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The Paraphernalia Of Suffering: Reflections On Beloved and Their Eyes Were Watching God

[By Goyland Williams]

James Cone’s most recent book The Cross And The Lynching Tree, have provided space for me to think about the role and importance of literary depictions of suffering in African-American life. The theme of suffering, however loud or subtle, has its place in African American literature. From slave narratives to Sonia Sanchez’s poetry, literary representations of black existential concerns have been crucial both intellectually and culturally in connecting past forms of trauma with present conditions of black life.

Although several literary forms have documented the historical and present mistreatment of blacks, I will focus on African-American novels. How might these novels be useful for considering and connecting the complex and yet varied experiences of a people wrestling with what Nathanael West called the “Paraphernalia of Suffering”- social alienation, degradation, and powerlessness to alter one’s circumstances.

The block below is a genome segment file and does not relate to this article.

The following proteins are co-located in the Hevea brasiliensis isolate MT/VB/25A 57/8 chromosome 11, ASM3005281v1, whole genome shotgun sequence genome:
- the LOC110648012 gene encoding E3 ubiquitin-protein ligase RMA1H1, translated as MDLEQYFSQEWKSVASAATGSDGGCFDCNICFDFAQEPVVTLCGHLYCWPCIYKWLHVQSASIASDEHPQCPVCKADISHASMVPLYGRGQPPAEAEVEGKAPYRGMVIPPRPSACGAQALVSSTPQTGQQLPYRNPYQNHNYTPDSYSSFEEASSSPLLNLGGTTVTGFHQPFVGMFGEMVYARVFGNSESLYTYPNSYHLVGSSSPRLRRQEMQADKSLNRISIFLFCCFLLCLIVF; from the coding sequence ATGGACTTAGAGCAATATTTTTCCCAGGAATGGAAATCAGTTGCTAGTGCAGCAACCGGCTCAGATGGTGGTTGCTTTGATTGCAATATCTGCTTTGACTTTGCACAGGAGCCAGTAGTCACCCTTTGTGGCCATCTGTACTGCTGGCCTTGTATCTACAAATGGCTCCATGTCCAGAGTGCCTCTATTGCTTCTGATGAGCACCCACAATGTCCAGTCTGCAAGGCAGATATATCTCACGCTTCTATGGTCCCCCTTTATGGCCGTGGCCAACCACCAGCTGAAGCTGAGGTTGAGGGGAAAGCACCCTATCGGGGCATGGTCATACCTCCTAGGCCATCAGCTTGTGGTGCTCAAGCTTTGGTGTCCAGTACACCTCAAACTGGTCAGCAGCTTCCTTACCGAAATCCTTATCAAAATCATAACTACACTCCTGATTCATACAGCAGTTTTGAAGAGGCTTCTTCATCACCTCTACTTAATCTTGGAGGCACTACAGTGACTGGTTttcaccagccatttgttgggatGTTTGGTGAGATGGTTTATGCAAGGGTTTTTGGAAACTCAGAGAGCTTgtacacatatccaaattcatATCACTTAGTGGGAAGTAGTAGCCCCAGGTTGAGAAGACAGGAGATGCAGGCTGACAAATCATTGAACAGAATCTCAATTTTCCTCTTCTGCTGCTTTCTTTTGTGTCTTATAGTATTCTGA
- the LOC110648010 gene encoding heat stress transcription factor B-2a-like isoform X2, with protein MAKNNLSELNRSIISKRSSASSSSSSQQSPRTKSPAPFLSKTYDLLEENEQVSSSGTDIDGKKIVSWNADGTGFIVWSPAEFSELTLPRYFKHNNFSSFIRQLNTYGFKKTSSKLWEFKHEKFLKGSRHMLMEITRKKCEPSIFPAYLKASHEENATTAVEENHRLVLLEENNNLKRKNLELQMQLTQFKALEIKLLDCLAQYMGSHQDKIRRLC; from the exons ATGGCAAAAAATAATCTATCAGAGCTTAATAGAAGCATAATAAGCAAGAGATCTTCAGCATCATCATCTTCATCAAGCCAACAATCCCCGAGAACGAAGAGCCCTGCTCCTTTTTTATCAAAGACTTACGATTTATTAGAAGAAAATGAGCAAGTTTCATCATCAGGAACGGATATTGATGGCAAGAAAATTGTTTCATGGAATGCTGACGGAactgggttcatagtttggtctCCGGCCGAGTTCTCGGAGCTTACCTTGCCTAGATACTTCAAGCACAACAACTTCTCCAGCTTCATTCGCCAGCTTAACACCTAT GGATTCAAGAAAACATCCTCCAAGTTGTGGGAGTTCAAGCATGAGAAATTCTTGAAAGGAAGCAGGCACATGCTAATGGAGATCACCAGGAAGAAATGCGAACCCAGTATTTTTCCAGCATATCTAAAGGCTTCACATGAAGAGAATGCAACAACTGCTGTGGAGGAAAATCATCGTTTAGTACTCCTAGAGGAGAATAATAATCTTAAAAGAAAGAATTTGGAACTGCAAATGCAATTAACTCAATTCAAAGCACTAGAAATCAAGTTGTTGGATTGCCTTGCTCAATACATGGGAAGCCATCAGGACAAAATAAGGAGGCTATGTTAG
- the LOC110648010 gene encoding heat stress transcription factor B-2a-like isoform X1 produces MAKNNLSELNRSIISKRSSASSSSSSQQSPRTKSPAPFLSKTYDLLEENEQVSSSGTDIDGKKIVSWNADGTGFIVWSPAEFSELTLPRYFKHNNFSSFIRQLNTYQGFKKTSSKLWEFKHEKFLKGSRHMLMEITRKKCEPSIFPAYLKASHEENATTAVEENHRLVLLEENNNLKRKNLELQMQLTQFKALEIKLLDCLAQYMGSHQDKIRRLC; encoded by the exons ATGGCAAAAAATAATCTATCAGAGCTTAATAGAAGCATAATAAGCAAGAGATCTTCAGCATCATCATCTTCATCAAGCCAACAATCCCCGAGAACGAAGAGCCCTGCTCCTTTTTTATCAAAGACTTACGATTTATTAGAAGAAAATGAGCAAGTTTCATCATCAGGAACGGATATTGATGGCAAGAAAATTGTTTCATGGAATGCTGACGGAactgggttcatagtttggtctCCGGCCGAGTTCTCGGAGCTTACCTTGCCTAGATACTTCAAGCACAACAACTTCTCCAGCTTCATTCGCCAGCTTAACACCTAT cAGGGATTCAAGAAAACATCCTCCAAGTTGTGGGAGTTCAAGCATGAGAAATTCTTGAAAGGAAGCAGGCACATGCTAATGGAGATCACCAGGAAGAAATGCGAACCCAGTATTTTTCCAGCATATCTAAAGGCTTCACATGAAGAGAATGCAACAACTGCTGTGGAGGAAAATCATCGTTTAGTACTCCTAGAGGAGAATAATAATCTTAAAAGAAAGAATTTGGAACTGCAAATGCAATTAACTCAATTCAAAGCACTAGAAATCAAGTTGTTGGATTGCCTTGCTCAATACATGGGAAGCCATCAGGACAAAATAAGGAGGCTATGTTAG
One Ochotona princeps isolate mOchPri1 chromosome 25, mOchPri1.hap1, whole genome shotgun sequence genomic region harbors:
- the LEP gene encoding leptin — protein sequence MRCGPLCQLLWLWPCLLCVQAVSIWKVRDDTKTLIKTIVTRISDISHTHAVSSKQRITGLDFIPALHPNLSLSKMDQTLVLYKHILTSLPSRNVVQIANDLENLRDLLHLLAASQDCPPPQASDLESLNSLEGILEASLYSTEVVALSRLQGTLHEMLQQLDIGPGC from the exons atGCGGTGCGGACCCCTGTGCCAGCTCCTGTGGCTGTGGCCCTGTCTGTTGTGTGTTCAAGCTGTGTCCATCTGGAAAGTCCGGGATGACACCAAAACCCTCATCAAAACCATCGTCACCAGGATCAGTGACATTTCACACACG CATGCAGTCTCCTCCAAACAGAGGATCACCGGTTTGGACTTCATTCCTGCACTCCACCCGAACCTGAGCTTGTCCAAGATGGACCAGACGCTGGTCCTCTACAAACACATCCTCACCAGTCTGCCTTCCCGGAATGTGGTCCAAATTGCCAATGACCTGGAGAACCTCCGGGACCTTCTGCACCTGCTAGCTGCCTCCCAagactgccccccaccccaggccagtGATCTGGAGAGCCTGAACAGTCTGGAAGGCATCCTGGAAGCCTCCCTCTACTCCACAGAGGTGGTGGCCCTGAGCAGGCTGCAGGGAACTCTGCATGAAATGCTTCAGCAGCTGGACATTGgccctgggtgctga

The source of Janie’s emptiness and isolation in Zora Neale Hurston’s Their Eyes Were Watching God comes at the hands of her two husbands, and her grandmother who pushes her to marry for financial security. Her lack of identity, true love, and freedom sends Janie “tuh de horizon and back”. But Janie’s suffering and hardship is not an end in and of itself. She weathers the storm and even kills her third husband-Teacake not only to protect herself, but to articulate her freedom that is not inexorably linked to a man.

Meanwhile, Toni Morrison’s Beloved examines the physical, spiritual, and emotional suffering brought on by the institution of slavery. Sethe, not wanting her child to endure the horrors of slavery, shows her love by killing her daughter. While Janie killed Tea-Cake for her own good, Sethe does so out of love for someone else-her child. Furthermore, Sethe and several of the other characters can only find escape and freedom from suffering when they come and work together in a collective effort as opposed to an individual response.

Studied in conjunction with one another, the implications of suffering are similar but still distinct in their own ways. Whereas, Toni Morrison forces us to confront the dark past in American history collectively, Hurston challenges her audience to seek liberation for one’s self by any means necessary.